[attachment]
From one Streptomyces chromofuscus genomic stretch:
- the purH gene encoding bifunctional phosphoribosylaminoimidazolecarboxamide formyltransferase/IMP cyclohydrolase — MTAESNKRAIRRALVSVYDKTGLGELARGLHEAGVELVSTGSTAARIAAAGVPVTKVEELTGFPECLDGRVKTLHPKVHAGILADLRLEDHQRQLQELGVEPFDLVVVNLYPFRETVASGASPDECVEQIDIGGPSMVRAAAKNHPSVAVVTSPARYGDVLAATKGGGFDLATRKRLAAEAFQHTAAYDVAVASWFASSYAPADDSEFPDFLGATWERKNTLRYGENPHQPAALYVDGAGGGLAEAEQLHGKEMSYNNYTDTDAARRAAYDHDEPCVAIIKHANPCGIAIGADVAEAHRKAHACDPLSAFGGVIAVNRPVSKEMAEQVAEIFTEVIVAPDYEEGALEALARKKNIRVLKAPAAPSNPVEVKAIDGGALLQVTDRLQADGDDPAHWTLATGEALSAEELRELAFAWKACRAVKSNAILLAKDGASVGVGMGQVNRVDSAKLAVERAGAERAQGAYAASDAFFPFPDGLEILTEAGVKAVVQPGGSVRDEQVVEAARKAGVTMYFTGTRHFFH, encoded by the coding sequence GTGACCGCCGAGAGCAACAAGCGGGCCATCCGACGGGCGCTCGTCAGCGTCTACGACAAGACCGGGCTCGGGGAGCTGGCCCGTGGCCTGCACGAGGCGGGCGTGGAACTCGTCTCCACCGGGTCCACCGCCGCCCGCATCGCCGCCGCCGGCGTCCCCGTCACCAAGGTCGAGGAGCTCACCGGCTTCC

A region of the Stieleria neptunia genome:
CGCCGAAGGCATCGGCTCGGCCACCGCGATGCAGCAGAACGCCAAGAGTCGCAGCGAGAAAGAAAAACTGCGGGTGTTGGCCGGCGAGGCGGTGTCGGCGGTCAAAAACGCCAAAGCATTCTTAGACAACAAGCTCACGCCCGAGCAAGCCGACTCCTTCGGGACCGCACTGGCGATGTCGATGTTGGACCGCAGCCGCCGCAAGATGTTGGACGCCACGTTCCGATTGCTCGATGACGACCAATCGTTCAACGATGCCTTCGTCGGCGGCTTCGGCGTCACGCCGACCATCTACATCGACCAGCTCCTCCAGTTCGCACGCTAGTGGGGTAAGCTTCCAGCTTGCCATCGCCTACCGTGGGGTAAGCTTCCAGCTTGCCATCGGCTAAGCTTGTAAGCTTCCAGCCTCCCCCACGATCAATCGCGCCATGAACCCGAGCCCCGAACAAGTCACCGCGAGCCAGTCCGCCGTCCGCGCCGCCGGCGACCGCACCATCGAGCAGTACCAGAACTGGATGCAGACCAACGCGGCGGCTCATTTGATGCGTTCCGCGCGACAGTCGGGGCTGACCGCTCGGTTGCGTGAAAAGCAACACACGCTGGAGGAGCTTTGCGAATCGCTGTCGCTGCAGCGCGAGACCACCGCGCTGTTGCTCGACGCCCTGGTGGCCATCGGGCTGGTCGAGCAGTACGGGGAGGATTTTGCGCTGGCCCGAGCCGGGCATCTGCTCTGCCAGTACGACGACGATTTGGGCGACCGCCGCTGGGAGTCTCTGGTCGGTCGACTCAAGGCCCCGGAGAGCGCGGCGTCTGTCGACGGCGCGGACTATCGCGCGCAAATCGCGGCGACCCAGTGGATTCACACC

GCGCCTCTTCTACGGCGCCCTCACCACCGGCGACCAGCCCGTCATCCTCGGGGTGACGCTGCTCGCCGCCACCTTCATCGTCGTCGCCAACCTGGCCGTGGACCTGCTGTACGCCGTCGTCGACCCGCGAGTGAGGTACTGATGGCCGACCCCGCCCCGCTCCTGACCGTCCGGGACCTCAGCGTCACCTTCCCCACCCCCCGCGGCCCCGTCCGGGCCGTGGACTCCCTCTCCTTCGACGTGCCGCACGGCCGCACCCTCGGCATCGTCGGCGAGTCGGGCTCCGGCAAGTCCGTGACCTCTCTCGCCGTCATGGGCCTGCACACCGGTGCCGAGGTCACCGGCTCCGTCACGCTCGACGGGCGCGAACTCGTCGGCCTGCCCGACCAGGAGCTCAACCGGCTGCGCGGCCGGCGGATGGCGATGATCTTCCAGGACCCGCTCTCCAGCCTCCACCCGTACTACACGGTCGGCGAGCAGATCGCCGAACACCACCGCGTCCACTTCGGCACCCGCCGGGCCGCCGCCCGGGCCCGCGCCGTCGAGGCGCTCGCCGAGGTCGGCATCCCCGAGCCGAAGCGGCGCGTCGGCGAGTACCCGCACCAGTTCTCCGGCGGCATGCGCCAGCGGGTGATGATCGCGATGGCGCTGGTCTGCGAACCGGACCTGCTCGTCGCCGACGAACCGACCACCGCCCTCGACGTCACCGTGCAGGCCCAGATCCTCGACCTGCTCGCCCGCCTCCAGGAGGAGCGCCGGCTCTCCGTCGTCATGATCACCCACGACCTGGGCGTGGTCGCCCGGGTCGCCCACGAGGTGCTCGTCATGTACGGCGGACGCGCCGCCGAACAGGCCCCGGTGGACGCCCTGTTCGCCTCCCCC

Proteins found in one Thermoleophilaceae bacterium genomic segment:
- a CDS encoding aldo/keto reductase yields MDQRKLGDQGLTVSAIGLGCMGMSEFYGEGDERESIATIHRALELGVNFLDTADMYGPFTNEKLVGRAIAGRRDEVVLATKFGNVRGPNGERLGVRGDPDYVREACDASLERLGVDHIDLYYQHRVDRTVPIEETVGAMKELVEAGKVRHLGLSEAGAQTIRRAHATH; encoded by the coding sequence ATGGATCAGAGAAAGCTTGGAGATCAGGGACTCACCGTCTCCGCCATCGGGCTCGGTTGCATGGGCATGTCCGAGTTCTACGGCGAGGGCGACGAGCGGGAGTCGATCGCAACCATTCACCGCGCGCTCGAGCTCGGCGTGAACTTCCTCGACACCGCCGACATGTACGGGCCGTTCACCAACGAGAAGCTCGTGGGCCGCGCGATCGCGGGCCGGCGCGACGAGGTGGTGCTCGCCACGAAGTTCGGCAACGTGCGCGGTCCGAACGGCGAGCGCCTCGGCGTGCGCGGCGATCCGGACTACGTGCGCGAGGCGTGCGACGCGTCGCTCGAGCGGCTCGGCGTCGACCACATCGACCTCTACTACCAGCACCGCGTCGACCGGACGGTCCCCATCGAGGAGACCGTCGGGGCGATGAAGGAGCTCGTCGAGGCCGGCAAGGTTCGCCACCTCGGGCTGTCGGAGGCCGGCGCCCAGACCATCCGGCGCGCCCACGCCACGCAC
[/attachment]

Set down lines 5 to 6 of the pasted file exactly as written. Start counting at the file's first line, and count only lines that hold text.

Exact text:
GCGCCTCTTCTACGGCGCCCTCACCACCGGCGACCAGCCCGTCATCCTCGGGGTGACGCTGCTCGCCGCCACCTTCATCGTCGTCGCCAACCTGGCCGTGGACCTGCTGTACGCCGTCGTCGACCCGCGAGTGAGGTACTGATGGCCGACCCCGCCCCGCTCCTGACCGTCCGGGACCTCAGCGTCACCTTCCCCACCCCCCGCGGCCCCGTCCGGGCCGTGGACTCCCTCTCCTTCGACGTGCCGCACGGCCGCACCCTCGGCATCGTCGGCGAGTCGGGCTCCGGCAAGTCCGTGACCTCTCTCGCCGTCATGGGCCTGCACACCGGTGCCGAGGTCACCGGCTCCGTCACGCTCGACGGGCGCGAACTCGTCGGCCTGCCCGACCAGGAGCTCAACCGGCTGCGCGGCCGGCGGATGGCGATGATCTTCCAGGACCCGCTCTCCAGCCTCCACCCGTACTACACGGTCGGCGAGCAGATCGCCGAACACCACCGCGTCCACTTCGGCACCCGCCGGGCCGCCGCCCGGGCCCGCGCCGTCGAGGCGCTCGCCGAGGTCGGCATCCCCGAGCCGAAGCGGCGCGTCGGCGAGTACCCGCACCAGTTCTCCGGCGGCATGCGCCAGCGGGTGATGATCGCGATGGCGCTGGTCTGCGAACCGGACCTGCTCGTCGCCGACGAACCGACCACCGCCCTCGACGTCACCGTGCAGGCCCAGATCCTCGACCTGCTCGCCCGCCTCCAGGAGGAGCGCCGGCTCTCCGTCGTCATGATCACCCACGACCTGGGCGTGGTCGCCCGGGTCGCCCACGAGGTGCTCGTCATGTACGGCGGACGCGCCGCCGAACAGGCCCCGGTGGACGCCCTGTTCGCCTCCCCC

Proteins found in one Thermoleophilaceae bacterium genomic segment: